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As working from home looks set to continue following the coronavirus pandemic, a U.K. research institute has warned that this could lead to increased prejudice.
The Woolf Institute found in its study of diversity in England and Wales that friendships in the workplace were key to breaking down prejudices.
The study, published Monday, surveyed 11,701 adults in England and Wales. It was undertaken by market research agency Survation on behalf of the Woolf Institute, which is a research center.
Although the research was mostly conducted before the start of the coronavirus pandemic, the Woolf Institute stressed that the results highlighted the importance of the workplace in offering people opportunities to mix with people from different backgrounds.
For instance, people who were “economically inactive” were 37% more likely than those in work to only have friends within their own ethic group. They were also a third more likely to feel negatively towards local ethnic diversity.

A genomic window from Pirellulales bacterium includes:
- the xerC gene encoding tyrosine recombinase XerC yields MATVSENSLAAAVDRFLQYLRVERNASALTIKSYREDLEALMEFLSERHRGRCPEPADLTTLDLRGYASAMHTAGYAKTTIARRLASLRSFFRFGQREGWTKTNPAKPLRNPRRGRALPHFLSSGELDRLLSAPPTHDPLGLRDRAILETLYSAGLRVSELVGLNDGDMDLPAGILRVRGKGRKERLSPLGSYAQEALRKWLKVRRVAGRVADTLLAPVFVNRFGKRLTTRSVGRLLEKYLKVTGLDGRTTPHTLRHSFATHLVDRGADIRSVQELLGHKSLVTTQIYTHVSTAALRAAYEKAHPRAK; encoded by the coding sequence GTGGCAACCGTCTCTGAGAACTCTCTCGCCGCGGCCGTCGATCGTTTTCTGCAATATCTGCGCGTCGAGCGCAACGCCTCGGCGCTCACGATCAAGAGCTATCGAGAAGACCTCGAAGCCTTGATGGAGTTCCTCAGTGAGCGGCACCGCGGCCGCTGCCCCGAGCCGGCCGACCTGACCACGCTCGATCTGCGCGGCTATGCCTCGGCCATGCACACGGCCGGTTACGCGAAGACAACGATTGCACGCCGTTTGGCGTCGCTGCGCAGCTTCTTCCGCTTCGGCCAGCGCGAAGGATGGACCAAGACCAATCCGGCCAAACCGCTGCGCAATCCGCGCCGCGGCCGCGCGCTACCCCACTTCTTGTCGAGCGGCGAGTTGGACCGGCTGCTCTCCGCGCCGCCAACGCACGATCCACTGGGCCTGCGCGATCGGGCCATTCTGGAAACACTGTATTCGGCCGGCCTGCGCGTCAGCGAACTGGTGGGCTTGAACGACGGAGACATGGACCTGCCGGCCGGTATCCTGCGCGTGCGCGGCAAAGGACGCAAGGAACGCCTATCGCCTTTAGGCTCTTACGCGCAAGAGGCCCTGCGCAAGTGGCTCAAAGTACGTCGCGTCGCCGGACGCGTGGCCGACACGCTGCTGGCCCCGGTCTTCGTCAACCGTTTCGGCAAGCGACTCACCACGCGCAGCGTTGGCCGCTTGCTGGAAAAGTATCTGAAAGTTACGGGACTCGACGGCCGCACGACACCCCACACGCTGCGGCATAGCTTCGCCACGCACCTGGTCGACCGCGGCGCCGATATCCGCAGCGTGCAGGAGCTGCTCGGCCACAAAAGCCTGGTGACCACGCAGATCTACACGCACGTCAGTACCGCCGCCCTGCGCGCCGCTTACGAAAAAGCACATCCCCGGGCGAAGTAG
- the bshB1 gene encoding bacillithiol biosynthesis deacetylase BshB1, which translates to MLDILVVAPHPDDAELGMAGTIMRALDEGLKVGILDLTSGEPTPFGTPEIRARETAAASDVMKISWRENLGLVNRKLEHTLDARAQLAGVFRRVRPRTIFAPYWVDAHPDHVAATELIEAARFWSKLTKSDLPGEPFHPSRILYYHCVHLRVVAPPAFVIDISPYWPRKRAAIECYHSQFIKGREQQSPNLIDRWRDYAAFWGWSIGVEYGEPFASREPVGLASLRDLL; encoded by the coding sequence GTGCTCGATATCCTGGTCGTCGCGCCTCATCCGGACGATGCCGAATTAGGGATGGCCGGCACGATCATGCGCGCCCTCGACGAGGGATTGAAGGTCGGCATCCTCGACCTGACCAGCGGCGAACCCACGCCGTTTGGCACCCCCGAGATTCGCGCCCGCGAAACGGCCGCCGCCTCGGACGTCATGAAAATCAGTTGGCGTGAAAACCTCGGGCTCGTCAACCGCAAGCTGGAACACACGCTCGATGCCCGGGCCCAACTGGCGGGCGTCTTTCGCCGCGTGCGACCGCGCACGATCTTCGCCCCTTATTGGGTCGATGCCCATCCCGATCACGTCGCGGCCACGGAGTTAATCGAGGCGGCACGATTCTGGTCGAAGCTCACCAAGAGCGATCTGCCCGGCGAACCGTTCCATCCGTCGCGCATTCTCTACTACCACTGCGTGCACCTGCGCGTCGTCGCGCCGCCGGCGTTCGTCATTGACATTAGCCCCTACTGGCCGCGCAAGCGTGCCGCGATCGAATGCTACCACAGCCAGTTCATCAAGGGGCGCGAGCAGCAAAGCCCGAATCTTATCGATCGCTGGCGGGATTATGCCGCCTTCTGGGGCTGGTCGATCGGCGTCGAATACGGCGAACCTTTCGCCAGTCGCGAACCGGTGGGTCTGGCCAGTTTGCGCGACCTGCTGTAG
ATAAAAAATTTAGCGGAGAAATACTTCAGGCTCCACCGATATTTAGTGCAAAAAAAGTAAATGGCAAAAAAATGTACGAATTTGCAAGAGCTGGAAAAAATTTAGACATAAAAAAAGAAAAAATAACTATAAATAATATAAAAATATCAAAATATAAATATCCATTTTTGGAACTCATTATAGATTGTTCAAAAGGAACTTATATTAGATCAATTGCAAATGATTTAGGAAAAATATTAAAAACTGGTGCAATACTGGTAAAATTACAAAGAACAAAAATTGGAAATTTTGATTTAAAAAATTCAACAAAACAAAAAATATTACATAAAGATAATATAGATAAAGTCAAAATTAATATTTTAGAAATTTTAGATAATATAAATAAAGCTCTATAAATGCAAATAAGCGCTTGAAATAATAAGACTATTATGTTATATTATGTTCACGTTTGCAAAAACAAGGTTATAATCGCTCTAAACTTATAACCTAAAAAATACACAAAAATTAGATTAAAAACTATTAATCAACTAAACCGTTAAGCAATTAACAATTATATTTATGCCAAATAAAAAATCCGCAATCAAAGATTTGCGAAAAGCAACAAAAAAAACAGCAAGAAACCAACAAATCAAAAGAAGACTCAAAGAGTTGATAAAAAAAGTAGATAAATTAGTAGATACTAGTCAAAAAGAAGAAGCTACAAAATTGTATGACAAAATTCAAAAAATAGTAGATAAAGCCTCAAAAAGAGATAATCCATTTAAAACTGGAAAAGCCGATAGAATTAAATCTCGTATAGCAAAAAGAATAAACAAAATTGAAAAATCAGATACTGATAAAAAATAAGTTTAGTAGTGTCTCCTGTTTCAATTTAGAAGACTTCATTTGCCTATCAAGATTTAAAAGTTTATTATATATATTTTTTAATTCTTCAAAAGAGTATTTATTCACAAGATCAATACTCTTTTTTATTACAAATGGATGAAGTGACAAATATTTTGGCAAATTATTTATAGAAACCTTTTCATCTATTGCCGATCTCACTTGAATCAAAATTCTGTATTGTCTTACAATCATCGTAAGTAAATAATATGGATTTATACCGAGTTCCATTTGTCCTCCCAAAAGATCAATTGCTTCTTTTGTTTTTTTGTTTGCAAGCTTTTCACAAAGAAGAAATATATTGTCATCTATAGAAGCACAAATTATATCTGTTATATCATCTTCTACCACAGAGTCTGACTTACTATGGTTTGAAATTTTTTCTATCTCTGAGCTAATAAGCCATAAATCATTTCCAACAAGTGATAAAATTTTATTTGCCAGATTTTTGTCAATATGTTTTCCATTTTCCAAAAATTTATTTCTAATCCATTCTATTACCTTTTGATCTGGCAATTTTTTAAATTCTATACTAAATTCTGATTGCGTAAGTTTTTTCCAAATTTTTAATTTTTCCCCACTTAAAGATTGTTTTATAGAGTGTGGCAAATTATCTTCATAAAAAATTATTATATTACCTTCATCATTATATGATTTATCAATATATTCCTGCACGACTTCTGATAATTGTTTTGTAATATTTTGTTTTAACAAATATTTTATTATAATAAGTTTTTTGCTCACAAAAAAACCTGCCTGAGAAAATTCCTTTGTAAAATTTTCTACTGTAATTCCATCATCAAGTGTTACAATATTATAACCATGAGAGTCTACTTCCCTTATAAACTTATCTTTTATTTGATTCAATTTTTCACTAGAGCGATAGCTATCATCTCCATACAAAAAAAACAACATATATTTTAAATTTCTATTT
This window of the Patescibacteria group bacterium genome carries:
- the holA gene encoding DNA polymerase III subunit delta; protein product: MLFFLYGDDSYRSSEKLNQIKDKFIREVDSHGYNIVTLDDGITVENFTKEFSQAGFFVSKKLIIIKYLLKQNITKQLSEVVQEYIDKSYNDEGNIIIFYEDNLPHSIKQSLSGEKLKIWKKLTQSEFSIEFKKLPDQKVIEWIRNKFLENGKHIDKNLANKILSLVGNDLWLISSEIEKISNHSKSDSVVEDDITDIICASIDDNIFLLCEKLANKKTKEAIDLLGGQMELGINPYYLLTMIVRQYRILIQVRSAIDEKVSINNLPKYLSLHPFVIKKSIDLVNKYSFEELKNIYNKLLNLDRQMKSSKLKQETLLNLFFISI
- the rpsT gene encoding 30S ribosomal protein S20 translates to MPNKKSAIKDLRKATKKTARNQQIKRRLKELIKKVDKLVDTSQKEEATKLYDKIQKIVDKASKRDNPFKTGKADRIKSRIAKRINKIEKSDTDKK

In contrast, the workplace offered opportunities for people to mix outside of their ethnic group. The study found that more than three quarters of people in England and Wales worked in places that were ethnically, nationally or religiously diverse.
After analyzing this research and previous data, the report’s author, Julian Hargreaves, concluded that: “having diverse friendship groups impacts more forcefully on our prejudices than our prejudice does on our choice of friends.”
“In other words, when it comes to tackling prejudice, friendship matters and works,” he added in a statement.
With more people likely to continue working remotely in the future, “the workplace as a meeting point for those of different backgrounds is set to be significantly diminished,” the Woolf Institute warned.
“Without the creation of alternative opportunities for social mixing, this … will lead directly to an increase in prejudice,” it concluded.
Ed Kessler, founder of the Woolf Institute, said that as people are forced to work from home amid the pandemic, there was a “risk that they could go back into isolated silos.”
He therefore suggested that creating new opportunities for friendships should be a “key ingredient of public policy.”